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Do you soak your wood chips?

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Comments

  • jgduscjgdusc Posts: 22

    Hi my name is Jason,  I used to soak my chips.........Its been 93 days since my last soak.

     

    But I now know not to.  Thanks to the power of the internet.

     

     

    L-)
    2 LBGE, 1 SBGE, Stoker Wifi, White Thermapen, Igrill---Gilbert SC
  • GBCGBC Posts: 58
    I read somewhere that if you didn't soak hickory you would get a bitter taste.  Is that not true?
  • RLeeperRLeeper Posts: 476
    Thanks for the information that was pertinent. I will not soak my chips on cooks. Fred wuss has never been closely associated with me and never will. The comment has no relevance and frankly doesn't make sense. I was attempting to have a intellectual conversation and you didn't allow that to happen with your remarks. Thanks again to all wo may have disagreed but stated it in a different manner.
    Extra Large, Large, and Mini. Tucker, GA
  • EggcelsiorEggcelsior Posts: 8,231
    GBC said:
    I read somewhere that if you didn't soak hickory you would get a bitter taste.  Is that not true?
    You can find a "right answer" to any question on the interwebs. Every wood can cause a bitter taste. Hickory, Mesquite, and Oak are some of the stronger woods; less is needed to get the desired effect. Bitterness comes from oversmoking(too many chunks/chips) or bad smoke(lots of VOC's. The wood is on fire and that fire is relatively cool, so a ton of creosote is released.). Typically, the bitterness comes from bad smoke. Ideally, smoke should be thin and blue or clear and smell like you want to eat it. If it smells like a brush fire, it will taste like that. Once you add wood, the VOC's need to burn off before adding food to the egg. Right away, the smoke looks white, billowy and pours out when you open the dome. It looks cool, but it is what you need to avoid in such an efficient environment as the Egg. Unless a fire is very hot, most wood will not readily ignite, due to the surface area relative to mass. A piece of paper will burn up in seconds from a match. Try doing that will a split log for a fireplace. This same principle applies to chips vs chunks. Chips have much greater surface area than chunks, relative to their mass. They are at higher risk of flaring up.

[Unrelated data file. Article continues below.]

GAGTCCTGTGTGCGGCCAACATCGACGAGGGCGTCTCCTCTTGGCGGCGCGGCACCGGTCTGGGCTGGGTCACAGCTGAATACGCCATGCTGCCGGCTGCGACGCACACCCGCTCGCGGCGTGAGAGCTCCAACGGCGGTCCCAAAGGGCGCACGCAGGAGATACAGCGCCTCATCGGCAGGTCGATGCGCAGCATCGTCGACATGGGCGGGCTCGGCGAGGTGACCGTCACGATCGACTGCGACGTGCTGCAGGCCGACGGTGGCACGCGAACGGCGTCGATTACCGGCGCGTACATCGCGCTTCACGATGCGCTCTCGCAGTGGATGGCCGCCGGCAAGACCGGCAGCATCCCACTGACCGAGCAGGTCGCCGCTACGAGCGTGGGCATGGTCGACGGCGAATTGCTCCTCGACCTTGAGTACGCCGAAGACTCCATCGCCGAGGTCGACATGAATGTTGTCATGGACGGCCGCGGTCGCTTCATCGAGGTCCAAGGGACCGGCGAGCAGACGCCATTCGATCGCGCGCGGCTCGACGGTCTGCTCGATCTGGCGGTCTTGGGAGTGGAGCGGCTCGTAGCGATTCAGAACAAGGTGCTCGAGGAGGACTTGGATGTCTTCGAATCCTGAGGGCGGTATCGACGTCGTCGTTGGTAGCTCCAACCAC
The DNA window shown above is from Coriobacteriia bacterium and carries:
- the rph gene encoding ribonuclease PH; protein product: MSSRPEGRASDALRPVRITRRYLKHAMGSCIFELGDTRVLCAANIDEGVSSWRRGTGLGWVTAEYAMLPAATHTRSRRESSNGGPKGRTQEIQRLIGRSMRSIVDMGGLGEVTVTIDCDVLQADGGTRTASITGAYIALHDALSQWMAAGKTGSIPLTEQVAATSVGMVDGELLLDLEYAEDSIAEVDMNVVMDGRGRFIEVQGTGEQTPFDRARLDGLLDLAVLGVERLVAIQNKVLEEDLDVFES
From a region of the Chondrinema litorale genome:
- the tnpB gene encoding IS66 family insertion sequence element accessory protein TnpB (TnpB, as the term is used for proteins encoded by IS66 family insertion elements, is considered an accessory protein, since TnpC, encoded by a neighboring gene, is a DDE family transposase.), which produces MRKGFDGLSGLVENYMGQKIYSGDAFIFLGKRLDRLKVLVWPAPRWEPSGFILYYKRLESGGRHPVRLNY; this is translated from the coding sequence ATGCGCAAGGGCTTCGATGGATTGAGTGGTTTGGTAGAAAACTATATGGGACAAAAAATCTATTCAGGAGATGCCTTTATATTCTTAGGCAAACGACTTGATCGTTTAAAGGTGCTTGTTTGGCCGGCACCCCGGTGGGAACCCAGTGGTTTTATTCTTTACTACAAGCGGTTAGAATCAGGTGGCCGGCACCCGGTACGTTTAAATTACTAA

Where people sometimes get stuck is this scenario: You set out to smoke pork butt to make BBQ. Add lump, light, add plate setter and chips, stabilize. You see the smoke pouring and then add the meat. A couple of hours later, you don't see any smoke, thinking "uh oh, I'm not smoking the meat without any smoke!". You open the dome, crane your neck to see around the plate setter, and then toss in some more chips onto the areas of coals that are now glowing red. There now. More smoke is pouring out. Repeat this process in a couple of hours and then over and over again while you smoke the butt at 225 for 12-14 hours. It pulls great but tastes like burning leaves.

    Mixing the chips into the lump helps because not all catch at once and they will start smoldering throughout the cook as the fire moves around the fire box.

    Soaking the chips can be helpful because they prevent them from immediately flaring. This is a big issue in cookers such as gassers or inefficient metal grills. Since they are wet, they will create steam, which helps add moisture for a short time. This also lowers the temp of the surrounding fire, because it will not rise above 212 degrees until all the water is gone. At this point, the lid is shut and the airflow is restricted, so the fire will cause the chips to smolder.